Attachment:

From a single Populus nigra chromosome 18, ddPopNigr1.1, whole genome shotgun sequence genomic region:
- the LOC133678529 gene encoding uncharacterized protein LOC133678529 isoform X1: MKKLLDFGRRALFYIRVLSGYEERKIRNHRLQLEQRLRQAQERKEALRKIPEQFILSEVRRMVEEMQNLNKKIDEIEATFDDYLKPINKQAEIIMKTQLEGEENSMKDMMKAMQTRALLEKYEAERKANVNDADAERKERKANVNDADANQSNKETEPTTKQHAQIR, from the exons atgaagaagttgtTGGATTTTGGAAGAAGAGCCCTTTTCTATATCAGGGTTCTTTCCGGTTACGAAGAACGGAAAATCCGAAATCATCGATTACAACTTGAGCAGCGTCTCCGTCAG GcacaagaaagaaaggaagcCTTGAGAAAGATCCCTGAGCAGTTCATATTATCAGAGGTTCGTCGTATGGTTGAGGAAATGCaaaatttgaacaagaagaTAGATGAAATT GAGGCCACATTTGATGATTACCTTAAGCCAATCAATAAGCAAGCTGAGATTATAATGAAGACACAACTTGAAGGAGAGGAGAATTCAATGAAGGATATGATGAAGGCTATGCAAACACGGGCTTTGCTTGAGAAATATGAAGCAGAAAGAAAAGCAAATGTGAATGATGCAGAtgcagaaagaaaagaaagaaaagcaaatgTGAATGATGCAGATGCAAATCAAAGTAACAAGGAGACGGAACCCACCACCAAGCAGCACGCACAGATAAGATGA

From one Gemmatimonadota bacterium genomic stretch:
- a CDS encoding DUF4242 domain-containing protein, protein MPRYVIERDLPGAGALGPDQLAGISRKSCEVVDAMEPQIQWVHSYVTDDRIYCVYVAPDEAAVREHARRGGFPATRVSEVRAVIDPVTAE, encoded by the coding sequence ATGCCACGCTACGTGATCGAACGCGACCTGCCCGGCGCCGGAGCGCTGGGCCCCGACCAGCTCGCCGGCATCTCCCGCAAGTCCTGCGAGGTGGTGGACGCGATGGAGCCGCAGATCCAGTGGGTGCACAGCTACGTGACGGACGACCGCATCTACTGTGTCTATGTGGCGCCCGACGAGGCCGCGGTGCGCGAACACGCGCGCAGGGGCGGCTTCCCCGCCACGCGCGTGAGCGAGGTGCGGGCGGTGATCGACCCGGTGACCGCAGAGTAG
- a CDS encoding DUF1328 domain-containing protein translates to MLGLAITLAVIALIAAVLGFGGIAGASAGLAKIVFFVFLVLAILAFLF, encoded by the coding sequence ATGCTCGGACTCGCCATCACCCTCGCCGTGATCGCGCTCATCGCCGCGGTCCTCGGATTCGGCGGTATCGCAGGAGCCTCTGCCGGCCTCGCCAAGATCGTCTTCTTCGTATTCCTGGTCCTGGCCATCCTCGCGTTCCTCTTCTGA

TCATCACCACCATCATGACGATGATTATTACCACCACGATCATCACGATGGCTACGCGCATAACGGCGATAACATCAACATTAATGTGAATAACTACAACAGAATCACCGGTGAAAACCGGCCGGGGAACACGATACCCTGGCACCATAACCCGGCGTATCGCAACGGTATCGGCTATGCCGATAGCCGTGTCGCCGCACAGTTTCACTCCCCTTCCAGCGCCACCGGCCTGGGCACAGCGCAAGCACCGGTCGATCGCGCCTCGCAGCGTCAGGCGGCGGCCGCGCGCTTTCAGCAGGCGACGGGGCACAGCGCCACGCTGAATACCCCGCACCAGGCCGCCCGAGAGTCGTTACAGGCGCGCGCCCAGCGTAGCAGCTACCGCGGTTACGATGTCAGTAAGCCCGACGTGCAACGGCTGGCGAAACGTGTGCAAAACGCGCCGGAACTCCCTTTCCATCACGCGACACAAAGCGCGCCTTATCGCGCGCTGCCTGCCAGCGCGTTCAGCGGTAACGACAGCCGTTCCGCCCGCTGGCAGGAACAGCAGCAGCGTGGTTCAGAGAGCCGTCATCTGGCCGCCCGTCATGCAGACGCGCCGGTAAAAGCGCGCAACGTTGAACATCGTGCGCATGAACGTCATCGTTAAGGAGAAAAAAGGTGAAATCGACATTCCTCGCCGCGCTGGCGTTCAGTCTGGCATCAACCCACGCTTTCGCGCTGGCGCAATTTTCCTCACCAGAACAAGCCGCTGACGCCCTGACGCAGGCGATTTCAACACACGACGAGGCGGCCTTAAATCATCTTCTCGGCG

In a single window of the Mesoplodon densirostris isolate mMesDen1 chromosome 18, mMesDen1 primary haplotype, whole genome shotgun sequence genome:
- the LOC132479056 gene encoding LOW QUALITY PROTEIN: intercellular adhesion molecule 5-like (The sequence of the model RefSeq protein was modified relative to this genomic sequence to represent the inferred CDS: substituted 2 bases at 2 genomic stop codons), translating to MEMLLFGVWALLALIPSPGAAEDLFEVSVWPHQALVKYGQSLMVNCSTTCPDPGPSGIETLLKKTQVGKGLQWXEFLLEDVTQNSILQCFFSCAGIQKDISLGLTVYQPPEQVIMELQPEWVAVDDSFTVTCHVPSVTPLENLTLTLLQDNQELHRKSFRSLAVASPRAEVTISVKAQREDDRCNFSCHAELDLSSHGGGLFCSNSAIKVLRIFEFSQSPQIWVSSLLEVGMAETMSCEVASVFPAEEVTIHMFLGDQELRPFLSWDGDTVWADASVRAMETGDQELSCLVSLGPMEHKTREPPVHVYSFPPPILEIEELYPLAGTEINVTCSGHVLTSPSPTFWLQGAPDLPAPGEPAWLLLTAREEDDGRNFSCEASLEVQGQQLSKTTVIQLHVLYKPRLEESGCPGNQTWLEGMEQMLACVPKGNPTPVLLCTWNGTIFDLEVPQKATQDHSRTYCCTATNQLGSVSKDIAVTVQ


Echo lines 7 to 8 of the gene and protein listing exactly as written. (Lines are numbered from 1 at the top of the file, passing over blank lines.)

In a single window of the Mesoplodon densirostris isolate mMesDen1 chromosome 18, mMesDen1 primary haplotype, whole genome shotgun sequence genome:
- the LOC132479056 gene encoding LOW QUALITY PROTEIN: intercellular adhesion molecule 5-like (The sequence of the model RefSeq protein was modified relative to this genomic sequence to represent the inferred CDS: substituted 2 bases at 2 genomic stop codons), translating to MEMLLFGVWALLALIPSPGAAEDLFEVSVWPHQALVKYGQSLMVNCSTTCPDPGPSGIETLLKKTQVGKGLQWXEFLLEDVTQNSILQCFFSCAGIQKDISLGLTVYQPPEQVIMELQPEWVAVDDSFTVTCHVPSVTPLENLTLTLLQDNQELHRKSFRSLAVASPRAEVTISVKAQREDDRCNFSCHAELDLSSHGGGLFCSNSAIKVLRIFEFSQSPQIWVSSLLEVGMAETMSCEVASVFPAEEVTIHMFLGDQELRPFLSWDGDTVWADASVRAMETGDQELSCLVSLGPMEHKTREPPVHVYSFPPPILEIEELYPLAGTEINVTCSGHVLTSPSPTFWLQGAPDLPAPGEPAWLLLTAREEDDGRNFSCEASLEVQGQQLSKTTVIQLHVLYKPRLEESGCPGNQTWLEGMEQMLACVPKGNPTPVLLCTWNGTIFDLEVPQKATQDHSRTYCCTATNQLGSVSKDIAVTVQ